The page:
Monday, August 11, 2003


Once in a while, there’s a business lesson in baseball that just turns everything one thinks one knows on its head and makes an observer wonder why they never noticed practical reality before. We'll call upon former Cleveland Indians’ General Manager John Hart to point out how much smarter baseball is about managing talent than American business is.

Take how we hire talent in the late 20th- and early 21st centuries. What’s the environment? Mainstream U.S. economic wisdom holds that we’re exporting unskilled jobs to lower-pay labor markets and that’s allegedly great because we’re growing skilled jobs here. Those skilled folks will benefit additionally because lower-pay labor will produce goods for Americans at lower cost, so we’ll be earning more and paying less.

Skilled people, by definition, know how to do something valuable. But universally, organizations strive for "at will" employment, where the employer may discharge the employee at any time without cause, without notice, and generally without a golden (or even tin) parachute. In exchange, the employee may resign at any time without notice. “At will” is a rational hiring model for low-value-added, commodity business with a dynamic labor pool, like seasonal farm work. They need pickers, but only for a short period, and the skill differences among workers have little effect on product quality or quantity. In a fair market, pickers and growers will adjust prices to find efficient pay for work. The at-will ability of the picker to pack up her machete in the middle of the day and move to a better-paying spot, or for the grower to give the ax to lower-performing workers if good weather stretches the time for harvest, lubricates the efficiency of a fair market.

With skilled jobs, though, why would we hire people at will, a strategy clearly meant for fungible jobs? Baseball doesn't.

Synchronistically, “at-will” was invented by Horace C. Wood, a creative legal scholar, within a year after the founding of the National League in 1876. Baseball, cleverly using a system that's 180 degrees from "at-will", signs the talent to contracts with specific duration, because, like reliable Java programmers, competent project managers, creative accounting whizzes, smooth salesfolk, or the members of ZZ Top, major leaguers are skilled employees. They are, in baseball management’s opinion, the best 1,200 people in the world at what they do.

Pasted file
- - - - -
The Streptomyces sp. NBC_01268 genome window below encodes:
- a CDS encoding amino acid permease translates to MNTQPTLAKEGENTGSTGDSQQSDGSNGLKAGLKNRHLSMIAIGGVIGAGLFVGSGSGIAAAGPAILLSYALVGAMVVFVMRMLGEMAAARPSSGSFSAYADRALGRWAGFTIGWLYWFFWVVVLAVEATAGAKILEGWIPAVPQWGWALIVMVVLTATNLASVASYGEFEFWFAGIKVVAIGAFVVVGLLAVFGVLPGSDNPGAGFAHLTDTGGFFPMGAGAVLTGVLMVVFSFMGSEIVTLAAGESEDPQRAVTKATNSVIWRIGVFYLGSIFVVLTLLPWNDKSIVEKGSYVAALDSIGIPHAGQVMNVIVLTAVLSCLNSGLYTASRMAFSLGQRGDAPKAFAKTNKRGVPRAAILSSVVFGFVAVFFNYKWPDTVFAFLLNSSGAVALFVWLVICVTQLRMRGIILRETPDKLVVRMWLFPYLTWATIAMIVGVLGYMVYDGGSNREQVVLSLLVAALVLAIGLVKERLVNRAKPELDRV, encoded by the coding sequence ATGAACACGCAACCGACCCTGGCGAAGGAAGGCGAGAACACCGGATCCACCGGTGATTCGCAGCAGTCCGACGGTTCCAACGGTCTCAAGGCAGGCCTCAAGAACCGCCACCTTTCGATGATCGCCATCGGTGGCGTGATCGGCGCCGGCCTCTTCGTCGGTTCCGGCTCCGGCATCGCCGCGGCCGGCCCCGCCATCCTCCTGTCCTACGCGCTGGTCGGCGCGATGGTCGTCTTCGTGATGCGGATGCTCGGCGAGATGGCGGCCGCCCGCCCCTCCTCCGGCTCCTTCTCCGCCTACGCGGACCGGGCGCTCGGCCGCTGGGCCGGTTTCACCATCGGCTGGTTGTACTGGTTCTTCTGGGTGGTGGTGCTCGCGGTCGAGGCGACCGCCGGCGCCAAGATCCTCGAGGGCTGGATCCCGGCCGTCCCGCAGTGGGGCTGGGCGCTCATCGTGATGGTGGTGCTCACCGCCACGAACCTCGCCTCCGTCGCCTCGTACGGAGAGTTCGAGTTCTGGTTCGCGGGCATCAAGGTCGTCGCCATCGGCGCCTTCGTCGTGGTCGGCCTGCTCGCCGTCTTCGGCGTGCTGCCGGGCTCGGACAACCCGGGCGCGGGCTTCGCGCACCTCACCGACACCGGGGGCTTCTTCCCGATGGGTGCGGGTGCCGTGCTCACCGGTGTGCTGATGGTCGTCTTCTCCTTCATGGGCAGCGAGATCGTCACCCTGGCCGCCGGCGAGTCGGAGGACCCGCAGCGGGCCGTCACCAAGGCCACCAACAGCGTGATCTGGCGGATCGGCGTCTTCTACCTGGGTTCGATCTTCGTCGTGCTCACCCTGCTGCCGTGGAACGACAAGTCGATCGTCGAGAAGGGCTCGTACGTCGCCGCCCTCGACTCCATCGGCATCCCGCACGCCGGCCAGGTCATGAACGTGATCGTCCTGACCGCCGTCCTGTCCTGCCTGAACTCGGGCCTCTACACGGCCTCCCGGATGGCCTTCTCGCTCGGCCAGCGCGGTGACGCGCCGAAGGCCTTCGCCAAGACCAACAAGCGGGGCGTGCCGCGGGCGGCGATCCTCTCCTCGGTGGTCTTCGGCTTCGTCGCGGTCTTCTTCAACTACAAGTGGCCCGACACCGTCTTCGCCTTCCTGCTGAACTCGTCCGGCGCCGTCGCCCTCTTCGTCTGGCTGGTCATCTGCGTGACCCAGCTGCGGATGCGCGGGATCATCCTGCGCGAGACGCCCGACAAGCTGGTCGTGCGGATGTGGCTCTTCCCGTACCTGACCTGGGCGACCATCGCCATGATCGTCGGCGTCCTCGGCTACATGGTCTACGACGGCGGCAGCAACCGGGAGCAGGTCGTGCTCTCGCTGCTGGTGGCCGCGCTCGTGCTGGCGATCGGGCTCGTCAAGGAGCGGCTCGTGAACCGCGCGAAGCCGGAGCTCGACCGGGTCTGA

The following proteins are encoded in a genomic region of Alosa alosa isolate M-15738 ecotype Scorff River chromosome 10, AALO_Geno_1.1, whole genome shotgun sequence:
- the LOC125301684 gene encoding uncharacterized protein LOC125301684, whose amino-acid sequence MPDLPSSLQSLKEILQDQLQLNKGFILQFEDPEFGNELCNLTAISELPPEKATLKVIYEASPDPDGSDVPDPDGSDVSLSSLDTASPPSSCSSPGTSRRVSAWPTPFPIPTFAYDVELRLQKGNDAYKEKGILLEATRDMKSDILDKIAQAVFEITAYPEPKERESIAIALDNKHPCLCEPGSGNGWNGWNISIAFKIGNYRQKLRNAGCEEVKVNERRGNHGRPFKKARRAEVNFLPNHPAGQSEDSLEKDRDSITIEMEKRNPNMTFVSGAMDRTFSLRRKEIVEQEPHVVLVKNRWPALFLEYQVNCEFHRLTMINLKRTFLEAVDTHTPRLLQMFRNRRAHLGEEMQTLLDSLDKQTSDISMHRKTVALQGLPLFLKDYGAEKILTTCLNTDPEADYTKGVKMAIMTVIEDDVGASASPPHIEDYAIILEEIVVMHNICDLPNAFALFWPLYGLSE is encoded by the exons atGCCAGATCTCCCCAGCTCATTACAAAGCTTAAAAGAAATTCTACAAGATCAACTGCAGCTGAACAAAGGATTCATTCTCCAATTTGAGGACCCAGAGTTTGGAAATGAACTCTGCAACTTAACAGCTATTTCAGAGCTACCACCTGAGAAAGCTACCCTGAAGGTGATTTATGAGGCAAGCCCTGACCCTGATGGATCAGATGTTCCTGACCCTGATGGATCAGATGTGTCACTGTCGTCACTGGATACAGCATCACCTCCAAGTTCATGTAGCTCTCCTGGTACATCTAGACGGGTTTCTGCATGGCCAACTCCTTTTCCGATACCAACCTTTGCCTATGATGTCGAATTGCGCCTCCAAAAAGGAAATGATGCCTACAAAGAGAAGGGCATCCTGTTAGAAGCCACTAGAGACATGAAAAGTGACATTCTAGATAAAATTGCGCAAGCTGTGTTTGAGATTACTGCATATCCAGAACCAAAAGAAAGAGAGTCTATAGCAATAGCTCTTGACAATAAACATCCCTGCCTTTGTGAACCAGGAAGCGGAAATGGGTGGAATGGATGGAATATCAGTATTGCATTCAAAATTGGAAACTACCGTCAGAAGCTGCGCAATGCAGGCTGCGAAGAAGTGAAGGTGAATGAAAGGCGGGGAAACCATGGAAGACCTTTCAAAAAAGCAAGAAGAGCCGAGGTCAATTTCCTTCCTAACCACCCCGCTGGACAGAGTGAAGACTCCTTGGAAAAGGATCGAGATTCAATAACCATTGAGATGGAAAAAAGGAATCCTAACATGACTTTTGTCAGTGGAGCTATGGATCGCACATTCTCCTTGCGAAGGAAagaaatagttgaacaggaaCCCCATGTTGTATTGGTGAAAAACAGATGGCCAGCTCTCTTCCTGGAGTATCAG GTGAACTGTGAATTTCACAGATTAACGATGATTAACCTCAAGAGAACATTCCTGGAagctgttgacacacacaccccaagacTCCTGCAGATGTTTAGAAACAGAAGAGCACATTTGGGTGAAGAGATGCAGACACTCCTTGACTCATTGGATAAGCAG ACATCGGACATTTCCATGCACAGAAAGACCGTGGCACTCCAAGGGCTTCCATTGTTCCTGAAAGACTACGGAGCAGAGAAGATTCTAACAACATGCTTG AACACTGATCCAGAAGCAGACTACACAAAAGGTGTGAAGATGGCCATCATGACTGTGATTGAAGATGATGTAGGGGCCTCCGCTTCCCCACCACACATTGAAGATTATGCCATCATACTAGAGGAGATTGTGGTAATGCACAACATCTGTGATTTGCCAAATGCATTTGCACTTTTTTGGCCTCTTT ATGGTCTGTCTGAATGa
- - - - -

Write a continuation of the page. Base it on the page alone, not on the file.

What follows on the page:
When an organization spends $35,000 looking for, finding, interviewing, selecting, and making an offer to a person they hope will be one of the best 1,200 Java programmers, why does it strive to work out an at will set-up with her? Look at it rationally. You hire someone with special talents. In exchange for the potential benefit of laying them off in a downturn or when stock analysts need to be fed a bit of ledger de main, one surrenders control over their efforts. The cost of leaving is not just in recruitment, but in knowledge walking out the door. The company can count on training the replacement, leading to lower initial productivity and schedule slippages. Even the creative accounting geniuses at Arthur Andersen can’t tell how much this costs.

Baseball knows, though. In 1876, baseball was reeling from five years of labor chaos. Skilled players moved from team to team in response to offers of better pay, or the chance to play alongside better teammates, or in front of more fans. In 1994, American employers were reeling from the effects of skilled employees changing organizations at the drop of a bat to garner better compensation, more interesting work, or better chances to build skills. In both eras, executives were ballistic about skilled labor instability.

In baseball, the solution was enforceable contracts. This solution worked for the owners for almost 100 years. In business, the “solution” was… at-will employment? This solution failed completely for employers. It made the situation worse until the skilled-sector economy crashed in 2001.

Great managers take advantage of others’ counterproductive compulsions. Ex-Cleveland G.M. John Hart recognized one of these compulsions and revolutionized baseball personnel patterns, advancing even beyond the enforceable contract model. Before Hart, teams acted uniformly. Bring up a prospect. Keep his salary as low as possible for three years until he’s eligible for salary arbitration. Pay goes way up. At six years he becomes a free agent. Pay goes way, way up. Let him go. Now, you’ve lost half the player’s highest-skill years to another team, and you need to find and pay for another guy.

The Indians’ front-office, however, invested in a smokin’ farm system, generating a lot of fine young players. Then they short-circuited the cycle, signing players to longer-term contracts before arbitration, essentially capturing talented players’ best years.

Baseball teaches us to sign talent to contracts of fixed duration and dump the dysfunctional “at will” delusion.
Follow your Hart, scrap your Wood. Organizations that have employees that represent hard-to-replace (or expensive-to-replace) value should sign the talent to enforceable contracts. There' are side-benefits to this approach, too, but you've already guessed what they are.

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